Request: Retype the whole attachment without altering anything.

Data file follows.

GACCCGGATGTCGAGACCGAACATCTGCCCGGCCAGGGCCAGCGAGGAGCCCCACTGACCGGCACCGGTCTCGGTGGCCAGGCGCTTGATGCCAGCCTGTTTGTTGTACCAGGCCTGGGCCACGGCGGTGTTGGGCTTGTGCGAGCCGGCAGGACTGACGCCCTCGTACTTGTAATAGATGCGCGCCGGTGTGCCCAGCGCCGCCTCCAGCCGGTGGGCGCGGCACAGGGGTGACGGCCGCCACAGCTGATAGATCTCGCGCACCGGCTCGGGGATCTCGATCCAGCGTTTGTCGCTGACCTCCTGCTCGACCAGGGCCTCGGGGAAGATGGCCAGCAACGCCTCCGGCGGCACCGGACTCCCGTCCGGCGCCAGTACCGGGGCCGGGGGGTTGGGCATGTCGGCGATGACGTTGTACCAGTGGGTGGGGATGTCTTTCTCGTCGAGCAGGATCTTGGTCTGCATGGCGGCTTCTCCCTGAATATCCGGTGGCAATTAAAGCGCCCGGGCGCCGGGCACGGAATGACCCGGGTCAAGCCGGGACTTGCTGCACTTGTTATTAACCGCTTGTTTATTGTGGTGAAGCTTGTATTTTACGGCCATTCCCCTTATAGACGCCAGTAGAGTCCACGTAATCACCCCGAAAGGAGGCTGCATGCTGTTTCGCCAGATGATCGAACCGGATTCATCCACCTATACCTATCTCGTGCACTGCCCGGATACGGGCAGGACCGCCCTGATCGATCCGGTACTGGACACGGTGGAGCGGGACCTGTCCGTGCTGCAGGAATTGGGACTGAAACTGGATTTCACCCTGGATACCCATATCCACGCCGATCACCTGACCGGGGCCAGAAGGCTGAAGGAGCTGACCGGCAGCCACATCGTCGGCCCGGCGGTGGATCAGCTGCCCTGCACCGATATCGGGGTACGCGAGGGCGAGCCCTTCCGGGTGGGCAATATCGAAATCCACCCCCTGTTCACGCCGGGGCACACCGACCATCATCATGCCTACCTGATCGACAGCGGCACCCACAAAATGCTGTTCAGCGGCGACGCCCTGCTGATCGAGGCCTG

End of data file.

GACCCGGATGTCGAGACCGAACATCTGCCCGGCCAGGGCCAGCGAGGAGCCCCACTGACCGGCACCGGTCTCGGTGGCCAGGCGCTTGATGCCAGCCTGTTTGTTGTACCAGGCCTGGGCCACGGCGGTGTTGGGCTTGTGCGAGCCGGCAGGACTGACGCCCTCGTACTTGTAATAGATGCGCGCCGGTGTGCCCAGCGCCGCCTCCAGCCGGTGGGCGCGGCACAGGGGTGACGGCCGCCACAGCTGATAGATCTCGCGCACCGGCTCGGGGATCTCGATCCAGCGTTTGTCGCTGACCTCCTGCTCGACCAGGGCCTCGGGGAAGATGGCCAGCAACGCCTCCGGCGGCACCGGACTCCCGTCCGGCGCCAGTACCGGGGCCGGGGGGTTGGGCATGTCGGCGATGACGTTGTACCAGTGGGTGGGGATGTCTTTCTCGTCGAGCAGGATCTTGGTCTGCATGGCGGCTTCTCCCTGAATATCCGGTGGCAATTAAAGCGCCCGGGCGCCGGGCACGGAATGACCCGGGTCAAGCCGGGACTTGCTGCACTTGTTATTAACCGCTTGTTTATTGTGGTGAAGCTTGTATTTTACGGCCATTCCCCTTATAGACGCCAGTAGAGTCCACGTAATCACCCCGAAAGGAGGCTGCATGCTGTTTCGCCAGATGATCGAACCGGATTCATCCACCTATACCTATCTCGTGCACTGCCCGGATACGGGCAGGACCGCCCTGATCGATCCGGTACTGGACACGGTGGAGCGGGACCTGTCCGTGCTGCAGGAATTGGGACTGAAACTGGATTTCACCCTGGATACCCATATCCACGCCGATCACCTGACCGGGGCCAGAAGGCTGAAGGAGCTGACCGGCAGCCACATCGTCGGCCCGGCGGTGGATCAGCTGCCCTGCACCGATATCGGGGTACGCGAGGGCGAGCCCTTCCGGGTGGGCAATATCGAAATCCACCCCCTGTTCACGCCGGGGCACACCGACCATCATCATGCCTACCTGATCGACAGCGGCACCCACAAAATGCTGTTCAGCGGCGACGCCCTGCTGATCGAGGCCTG